For the upcoming weeks I’m working on a County-by-County look at the State of Broadband in MN. My hope is to feature a county a day (in alphabetical order). In November, Connect Minnesota released their final report on broadband availability. Here is how Kandiyohi County stacked up:
- Household Density: 19.4
- Number of Households: 16,732
- Percentage serviced (without mobile): 13.18%
- Percentage serviced (with mobile): 57.47%
Kandiyohi was one of the original MIRC (Minnesota Intelligent Rural Communities) partners. One of the projects I remember most was a local partnership with PCs for People and addition of a computer lab in the Somali Center. Technology helps prepare people for jobs and increase their quality of living but it is also a bridge to/for new immigrants to the area. They have been working on adoption with the residential and business communities. And the community has been host to some of Senator Schmit’s broadband tours.
The community has also been working on access – yet they still have only 14 percent coverage. As far back as 2007 they surveyed the community about broadband coverage; the efforts continue with another survey they are working on now. In 2013, Mediacom announced upgrades (DOCSIS 3.0) to several service areas, including Atwater and Sunberg in Kandiyohi County. They need more.
My hope is that these county-specific posts will help policy makers and county residents understand where they stand in terms of broadband access. Assuming it might get forwarded to folks who don’t eat and sleep broadband I wanted to provide a little background on broadband to help set the stage…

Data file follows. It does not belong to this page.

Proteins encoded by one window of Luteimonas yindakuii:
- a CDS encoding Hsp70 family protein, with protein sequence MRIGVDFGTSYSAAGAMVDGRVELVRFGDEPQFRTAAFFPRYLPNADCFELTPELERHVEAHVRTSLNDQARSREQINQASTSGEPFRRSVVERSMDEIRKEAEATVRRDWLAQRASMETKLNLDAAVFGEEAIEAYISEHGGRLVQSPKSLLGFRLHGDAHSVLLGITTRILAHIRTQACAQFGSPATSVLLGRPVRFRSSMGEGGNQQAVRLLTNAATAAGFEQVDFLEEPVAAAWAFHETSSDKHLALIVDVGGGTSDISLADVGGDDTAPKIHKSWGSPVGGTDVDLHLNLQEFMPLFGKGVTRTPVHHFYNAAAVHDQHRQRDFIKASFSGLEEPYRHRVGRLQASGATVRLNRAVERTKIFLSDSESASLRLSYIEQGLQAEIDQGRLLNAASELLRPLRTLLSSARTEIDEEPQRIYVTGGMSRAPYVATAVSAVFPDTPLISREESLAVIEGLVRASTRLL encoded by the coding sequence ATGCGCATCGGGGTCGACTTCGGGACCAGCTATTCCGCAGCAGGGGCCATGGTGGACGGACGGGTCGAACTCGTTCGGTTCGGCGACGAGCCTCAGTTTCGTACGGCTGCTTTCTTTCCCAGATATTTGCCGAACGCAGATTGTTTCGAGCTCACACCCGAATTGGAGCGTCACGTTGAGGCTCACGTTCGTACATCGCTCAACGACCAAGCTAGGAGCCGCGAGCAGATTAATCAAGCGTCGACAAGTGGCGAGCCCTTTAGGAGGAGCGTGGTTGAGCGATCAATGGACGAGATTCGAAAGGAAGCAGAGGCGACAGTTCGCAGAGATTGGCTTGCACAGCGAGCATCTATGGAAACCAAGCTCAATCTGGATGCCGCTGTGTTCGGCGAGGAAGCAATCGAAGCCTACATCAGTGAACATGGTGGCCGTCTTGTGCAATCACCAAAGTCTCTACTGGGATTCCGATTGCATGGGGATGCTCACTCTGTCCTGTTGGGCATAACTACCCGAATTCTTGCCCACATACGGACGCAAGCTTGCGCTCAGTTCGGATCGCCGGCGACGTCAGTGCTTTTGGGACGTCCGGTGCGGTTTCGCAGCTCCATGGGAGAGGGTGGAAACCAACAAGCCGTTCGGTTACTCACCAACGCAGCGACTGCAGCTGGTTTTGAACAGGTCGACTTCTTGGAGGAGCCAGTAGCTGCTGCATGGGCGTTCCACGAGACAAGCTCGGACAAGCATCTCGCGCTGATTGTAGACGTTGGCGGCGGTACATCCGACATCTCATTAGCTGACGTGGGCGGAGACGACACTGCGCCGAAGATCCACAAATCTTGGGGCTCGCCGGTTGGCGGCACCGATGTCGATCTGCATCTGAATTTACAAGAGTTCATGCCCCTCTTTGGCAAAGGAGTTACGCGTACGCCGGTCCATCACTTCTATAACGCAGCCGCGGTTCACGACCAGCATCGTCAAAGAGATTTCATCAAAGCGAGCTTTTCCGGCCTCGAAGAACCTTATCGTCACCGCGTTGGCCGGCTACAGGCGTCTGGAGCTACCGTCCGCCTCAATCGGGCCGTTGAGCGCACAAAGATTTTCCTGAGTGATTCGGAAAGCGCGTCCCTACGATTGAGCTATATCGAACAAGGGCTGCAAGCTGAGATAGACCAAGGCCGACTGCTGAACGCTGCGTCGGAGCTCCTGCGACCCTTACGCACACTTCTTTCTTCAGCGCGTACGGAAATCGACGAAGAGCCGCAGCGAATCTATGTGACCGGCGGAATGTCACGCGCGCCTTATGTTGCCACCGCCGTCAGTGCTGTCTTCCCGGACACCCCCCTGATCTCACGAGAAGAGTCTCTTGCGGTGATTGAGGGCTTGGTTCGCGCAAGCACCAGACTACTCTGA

How does Minnesota define broadband?
The 2015 broadband goal for Minnesota is ubiquitous access to speeds of 10-20 Mbps (down) and 5-10 Mbps (up). These numbers actually reflect 6-10 Mbps up because Minnesota goals are a little out of sync with standard federal measurements. Connect MN measured access with and without mobile access as it is often considered a slightly different service, in part because of the data caps involved with wireless services. (Data caps can make wireless an expensive primary broadband connection – especially for a household.)
Learn how the other Minnesota counties rank.
How is Minnesota working to promote border to border broadband?
In 2014, the Legislature approved $20 million for broadband grants to support broadband expansion in Minnesota. You can find a list of applicants online. The hope is the broadband sector is that more funding will be made available in 2015.